3. Do differentiate yourself
Many job seekers assume that 100 percent compliance [with] the perfect keywords will get them past the screens, says Rangel. That’s not the case. Instead, candidates should focus on their achievements and differentiators in their resumes. In fact, Smith says, “they should avoid overloading their resume with the exact keywords from the job description, as advanced applicant tracking systems can recognize this and it may have potential to reflect poorly on the application.”
You may want to rethink overused words like innovation or transformation as well, advises Pat Ryan, executive vice president of enterprise architecture at SPR. “If a company is sifting through a collection of documents it will likely filter out words used by many people or that are filler words. If everyone wrote the words ‘innovative’ or ‘leadership’, then the algorithm might filter those words out, even if these words are individually important to the text being analyzed.”
4. Don't limit your job hunting to online submissions
“Realize that if you want a human to reach out to you, reach out to a human,” says Rangel. “Use the job posting to research the job.” Do some research using LinkedIn to get close to the hiring manager, and contact him or her directly or through a connection.
5. Do continue to network with human beings
“Networking [employee referrals, social media connections, and personal contacts] is still the best way to land quality jobs,” says Rangel. “There will always be a new tool or application that can make the job landing process smoother for some. Try it, but if the new shiny hiring tool doesn’t seem to work for you, know there is nothing wrong with you, but instead you might need to use a more traditional tactic that has been tried and true for years.”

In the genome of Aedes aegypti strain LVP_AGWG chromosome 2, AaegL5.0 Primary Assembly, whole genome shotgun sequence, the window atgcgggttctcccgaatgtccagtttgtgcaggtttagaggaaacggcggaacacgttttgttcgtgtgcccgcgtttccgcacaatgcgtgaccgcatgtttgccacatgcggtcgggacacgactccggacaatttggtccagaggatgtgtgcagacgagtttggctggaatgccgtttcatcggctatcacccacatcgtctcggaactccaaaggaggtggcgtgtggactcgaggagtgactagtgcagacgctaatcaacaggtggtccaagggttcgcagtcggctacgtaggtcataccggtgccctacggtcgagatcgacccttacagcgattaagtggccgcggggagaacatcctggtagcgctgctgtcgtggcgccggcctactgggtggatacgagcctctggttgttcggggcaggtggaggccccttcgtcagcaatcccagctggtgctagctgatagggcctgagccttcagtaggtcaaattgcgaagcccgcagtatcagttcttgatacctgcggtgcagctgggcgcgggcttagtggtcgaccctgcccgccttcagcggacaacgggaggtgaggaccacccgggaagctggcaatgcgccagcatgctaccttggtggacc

6. Don’t wait for an opening to enter the resume tracking system
“Candidates should join talent pools for companies of interest, even if there isn’t a current role open,” says Smith. “When a relevant role opens, those in the talent pool will be among the first to know and could give them a competitive edge. “
7. Do consider the upside of AI in job hunting
While bot-enabled recruiting is new and imperfect, it has potential benefits not just for the hiring companies, but for IT leaders trying to land their next job. “AI can help eliminate human error by always ensuring that employers see the resumes of those who are truly qualified for the role,” Smith points out. “Without AI, a recruiter may miss a qualified candidate’s resume by simple mistake, or their own bias may get in the way of advancing a candidate to the next stage. AI screening systems also make it much easier for qualified candidates to be elevated for hiring manager review more quickly, as those who are not qualified are weeded out earlier the process.”
[ Read also: AI vs. machine learning: What’s the difference? ]